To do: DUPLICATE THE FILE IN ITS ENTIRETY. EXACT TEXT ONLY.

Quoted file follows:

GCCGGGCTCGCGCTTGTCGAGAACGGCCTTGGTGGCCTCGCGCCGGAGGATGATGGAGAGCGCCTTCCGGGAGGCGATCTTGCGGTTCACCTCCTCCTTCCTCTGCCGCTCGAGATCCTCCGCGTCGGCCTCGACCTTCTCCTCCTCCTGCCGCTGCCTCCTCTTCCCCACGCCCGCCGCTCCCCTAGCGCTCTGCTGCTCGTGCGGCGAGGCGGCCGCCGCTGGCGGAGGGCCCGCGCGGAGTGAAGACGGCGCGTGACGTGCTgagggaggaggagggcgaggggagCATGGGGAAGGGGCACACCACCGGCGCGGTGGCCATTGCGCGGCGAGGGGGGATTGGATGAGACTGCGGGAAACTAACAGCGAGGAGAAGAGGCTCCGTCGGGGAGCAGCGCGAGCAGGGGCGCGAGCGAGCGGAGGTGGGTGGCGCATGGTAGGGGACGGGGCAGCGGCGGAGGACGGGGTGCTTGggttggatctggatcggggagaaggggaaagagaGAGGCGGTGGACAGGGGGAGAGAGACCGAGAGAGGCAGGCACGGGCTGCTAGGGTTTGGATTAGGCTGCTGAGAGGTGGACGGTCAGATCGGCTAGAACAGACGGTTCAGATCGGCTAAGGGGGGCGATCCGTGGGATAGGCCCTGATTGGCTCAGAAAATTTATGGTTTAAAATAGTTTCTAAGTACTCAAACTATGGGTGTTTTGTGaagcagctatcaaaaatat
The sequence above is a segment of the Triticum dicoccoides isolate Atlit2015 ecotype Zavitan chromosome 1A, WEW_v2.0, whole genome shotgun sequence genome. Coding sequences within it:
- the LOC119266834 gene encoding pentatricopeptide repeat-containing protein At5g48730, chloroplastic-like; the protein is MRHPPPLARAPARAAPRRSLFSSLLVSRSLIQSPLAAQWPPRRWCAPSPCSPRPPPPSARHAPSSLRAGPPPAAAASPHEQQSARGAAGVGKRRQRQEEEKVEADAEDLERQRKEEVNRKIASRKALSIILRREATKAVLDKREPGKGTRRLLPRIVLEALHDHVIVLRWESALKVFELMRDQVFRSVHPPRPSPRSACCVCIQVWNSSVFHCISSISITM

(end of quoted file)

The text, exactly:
GCCGGGCTCGCGCTTGTCGAGAACGGCCTTGGTGGCCTCGCGCCGGAGGATGATGGAGAGCGCCTTCCGGGAGGCGATCTTGCGGTTCACCTCCTCCTTCCTCTGCCGCTCGAGATCCTCCGCGTCGGCCTCGACCTTCTCCTCCTCCTGCCGCTGCCTCCTCTTCCCCACGCCCGCCGCTCCCCTAGCGCTCTGCTGCTCGTGCGGCGAGGCGGCCGCCGCTGGCGGAGGGCCCGCGCGGAGTGAAGACGGCGCGTGACGTGCTgagggaggaggagggcgaggggagCATGGGGAAGGGGCACACCACCGGCGCGGTGGCCATTGCGCGGCGAGGGGGGATTGGATGAGACTGCGGGAAACTAACAGCGAGGAGAAGAGGCTCCGTCGGGGAGCAGCGCGAGCAGGGGCGCGAGCGAGCGGAGGTGGGTGGCGCATGGTAGGGGACGGGGCAGCGGCGGAGGACGGGGTGCTTGggttggatctggatcggggagaaggggaaagagaGAGGCGGTGGACAGGGGGAGAGAGACCGAGAGAGGCAGGCACGGGCTGCTAGGGTTTGGATTAGGCTGCTGAGAGGTGGACGGTCAGATCGGCTAGAACAGACGGTTCAGATCGGCTAAGGGGGGCGATCCGTGGGATAGGCCCTGATTGGCTCAGAAAATTTATGGTTTAAAATAGTTTCTAAGTACTCAAACTATGGGTGTTTTGTGaagcagctatcaaaaatat
The sequence above is a segment of the Triticum dicoccoides isolate Atlit2015 ecotype Zavitan chromosome 1A, WEW_v2.0, whole genome shotgun sequence genome. Coding sequences within it:
- the LOC119266834 gene encoding pentatricopeptide repeat-containing protein At5g48730, chloroplastic-like; the protein is MRHPPPLARAPARAAPRRSLFSSLLVSRSLIQSPLAAQWPPRRWCAPSPCSPRPPPPSARHAPSSLRAGPPPAAAASPHEQQSARGAAGVGKRRQRQEEEKVEADAEDLERQRKEEVNRKIASRKALSIILRREATKAVLDKREPGKGTRRLLPRIVLEALHDHVIVLRWESALKVFELMRDQVFRSVHPPRPSPRSACCVCIQVWNSSVFHCISSISITM